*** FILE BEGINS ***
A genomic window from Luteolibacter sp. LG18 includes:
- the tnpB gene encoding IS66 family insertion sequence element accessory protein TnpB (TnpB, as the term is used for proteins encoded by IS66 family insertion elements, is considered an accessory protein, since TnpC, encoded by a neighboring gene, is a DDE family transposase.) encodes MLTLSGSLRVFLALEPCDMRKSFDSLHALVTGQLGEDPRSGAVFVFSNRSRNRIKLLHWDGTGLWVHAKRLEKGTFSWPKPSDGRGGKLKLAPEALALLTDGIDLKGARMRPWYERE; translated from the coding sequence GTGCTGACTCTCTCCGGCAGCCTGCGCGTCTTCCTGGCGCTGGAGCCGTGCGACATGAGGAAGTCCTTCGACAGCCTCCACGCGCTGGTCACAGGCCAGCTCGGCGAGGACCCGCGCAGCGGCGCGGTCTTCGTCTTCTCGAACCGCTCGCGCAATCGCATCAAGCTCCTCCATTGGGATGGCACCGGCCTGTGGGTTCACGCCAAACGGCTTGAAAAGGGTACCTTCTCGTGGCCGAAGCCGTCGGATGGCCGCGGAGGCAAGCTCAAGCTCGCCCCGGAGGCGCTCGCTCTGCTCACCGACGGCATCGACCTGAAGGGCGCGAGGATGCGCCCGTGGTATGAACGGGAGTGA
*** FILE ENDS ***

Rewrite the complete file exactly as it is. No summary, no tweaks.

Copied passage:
A genomic window from Luteolibacter sp. LG18 includes:
- the tnpB gene encoding IS66 family insertion sequence element accessory protein TnpB (TnpB, as the term is used for proteins encoded by IS66 family insertion elements, is considered an accessory protein, since TnpC, encoded by a neighboring gene, is a DDE family transposase.) encodes MLTLSGSLRVFLALEPCDMRKSFDSLHALVTGQLGEDPRSGAVFVFSNRSRNRIKLLHWDGTGLWVHAKRLEKGTFSWPKPSDGRGGKLKLAPEALALLTDGIDLKGARMRPWYERE; translated from the coding sequence GTGCTGACTCTCTCCGGCAGCCTGCGCGTCTTCCTGGCGCTGGAGCCGTGCGACATGAGGAAGTCCTTCGACAGCCTCCACGCGCTGGTCACAGGCCAGCTCGGCGAGGACCCGCGCAGCGGCGCGGTCTTCGTCTTCTCGAACCGCTCGCGCAATCGCATCAAGCTCCTCCATTGGGATGGCACCGGCCTGTGGGTTCACGCCAAACGGCTTGAAAAGGGTACCTTCTCGTGGCCGAAGCCGTCGGATGGCCGCGGAGGCAAGCTCAAGCTCGCCCCGGAGGCGCTCGCTCTGCTCACCGACGGCATCGACCTGAAGGGCGCGAGGATGCGCCCGTGGTATGAACGGGAGTGA